Previous month:
June 2018
Next month:
August 2018

July 2018

London theatre June highlights: Game of Thrones stars tread the boards and a bumper crop of celeb spots

June was a big month for new production and casting announcements, here are the ones that caught my eye including two Game of Thrones actors heading to the stage.

• Angela Carter novel Wise Children has been adapted for the stage by Emma Rice for the Old Vic Autumn Season. Rice will also direct and previews start on October 8.

Kit Harington Doctor Faustus
Kit Harington previously appeared in the bloody Doctor Faustus and is set to star in True West.


• After Donmar's The Way of the World at the Donmar earlier this year, there is more restoration comedy to look forward to, this time William Congreve's play The Double Dealer which opens at the Orange Tree Theatre in Richmond on December 7.

• And talking of the Donmar, Michael Longhurst has been announced as the replacement to Josie O'Rourke as artistic director. He takes over in March 2019.

• Hollywood star Cate Blanchett is going to be treading the boards at the National Theatre with Stephen Dillane. Yay. What is tempering my excitement is it's a Martin Crimp play with a pretentious title and directed by marmite director Katie Mitchell. So torn about whether to see this one.

• Game of Thrones' Jon Snow aka Kit Harington is following up his turn in the bloody Doctor Faustus starring in Sam Shepherd's True West with Johnny Flynn at the Vaudeville Theatre. Previews from November 23. 

Continue reading "London theatre June highlights: Game of Thrones stars tread the boards and a bumper crop of celeb spots" »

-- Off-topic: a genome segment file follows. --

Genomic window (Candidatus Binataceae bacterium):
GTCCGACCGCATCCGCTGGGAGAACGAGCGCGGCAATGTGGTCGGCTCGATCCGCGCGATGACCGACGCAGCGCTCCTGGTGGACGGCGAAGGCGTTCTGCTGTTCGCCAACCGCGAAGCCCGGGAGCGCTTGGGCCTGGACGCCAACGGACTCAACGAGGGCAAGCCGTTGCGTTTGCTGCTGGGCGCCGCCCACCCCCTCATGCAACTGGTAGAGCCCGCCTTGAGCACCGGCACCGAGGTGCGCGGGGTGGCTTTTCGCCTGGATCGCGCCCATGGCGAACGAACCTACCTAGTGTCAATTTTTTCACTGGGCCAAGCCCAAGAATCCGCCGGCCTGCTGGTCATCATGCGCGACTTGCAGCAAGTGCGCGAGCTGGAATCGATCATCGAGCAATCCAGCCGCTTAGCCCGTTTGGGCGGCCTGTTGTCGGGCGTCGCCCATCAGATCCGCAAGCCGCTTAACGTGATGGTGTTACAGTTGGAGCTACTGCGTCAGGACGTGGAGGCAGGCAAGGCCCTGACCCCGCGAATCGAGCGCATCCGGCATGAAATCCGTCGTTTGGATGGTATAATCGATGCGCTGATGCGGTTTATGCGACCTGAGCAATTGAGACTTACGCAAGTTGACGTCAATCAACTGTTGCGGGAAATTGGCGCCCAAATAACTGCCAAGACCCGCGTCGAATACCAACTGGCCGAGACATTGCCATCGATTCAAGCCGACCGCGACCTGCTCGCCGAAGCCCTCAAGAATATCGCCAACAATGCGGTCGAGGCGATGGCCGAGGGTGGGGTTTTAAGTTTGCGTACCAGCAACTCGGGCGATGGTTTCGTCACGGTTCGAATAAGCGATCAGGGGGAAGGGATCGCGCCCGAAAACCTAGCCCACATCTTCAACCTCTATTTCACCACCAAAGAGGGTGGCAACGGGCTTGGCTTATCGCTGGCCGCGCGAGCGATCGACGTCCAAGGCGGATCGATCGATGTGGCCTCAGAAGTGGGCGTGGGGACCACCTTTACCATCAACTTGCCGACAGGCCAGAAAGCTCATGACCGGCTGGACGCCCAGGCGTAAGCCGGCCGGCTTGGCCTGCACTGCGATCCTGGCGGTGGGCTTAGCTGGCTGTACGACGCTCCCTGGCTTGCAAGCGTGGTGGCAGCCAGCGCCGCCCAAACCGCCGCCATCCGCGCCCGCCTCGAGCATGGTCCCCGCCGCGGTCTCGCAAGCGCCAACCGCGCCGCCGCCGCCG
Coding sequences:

Underbelly review: Sassy, cheeky and playful Circa's Peepshow - sweet dreams are made of this

You leave feeling like you've experienced something like a strange but comforting dream; sweet, sassy and definitely sparkling with spectacle.

Underbelly Circa Peep Show Production the other richard
Circa's Peepshow, photo by The Other Richard

A combination of dance tumbles and seemingly impossible acrobatics Circa's Peepshow has more about it than just human daring, physical ability and skill.

Moments akin to an interpretative movement piece suggest - at different times - metamorphosis, mechanical breakdown or something from natural the world.

Sometimes an individual, sometimes performed collectively like one organic mass, interweaving the dance-like movements with small but impressive physical feats that might build to something quite spectacular that has the audience astonished.

Sassy and sexy

Throughout the show is injected with a sassiness, a sexiness but also something that is cheeky, playful and innocent.

The pace varies. There are beautiful gliding movements forming static shapes that feel at home in the natural world but incongruous with the human body that is creating them.

Faster piece exudes muscular energy often coupled with an almost bolshy rough and tumble, bodies hitting the stage with such crashes as to draw sharp intakes of breath from those watching.

Continue reading "Underbelly review: Sassy, cheeky and playful Circa's Peepshow - sweet dreams are made of this" »

Advice for a first time Edinburgh Fringe reviewer

In more than a decade of blogging about theatre, I've never been to the Edinburgh Fringe but that is changing this year.

I'm going with the Network of Independent Critics for a week and I'm stupidly excited and slightly overwhelmed already - all tactical and survival advice gratefully received.

My main focus for the festival is intersectional theatre - plays not musicals - and I'm looking to do some preview interviews in the run up.

If you have a production that might fit the bill and are open to reviewers, do get in touch via Email Me which is just below 'About' in the right-hand column.


Review: RSC's Imperium I: Conspirator & Imperium II: Dictator, Gielgud Theatre or has Trump parody become a cliché?

This is in many ways a polished production but with most of the action set away from the battle fields it does start to feel like you are a spectator at a very long chess game.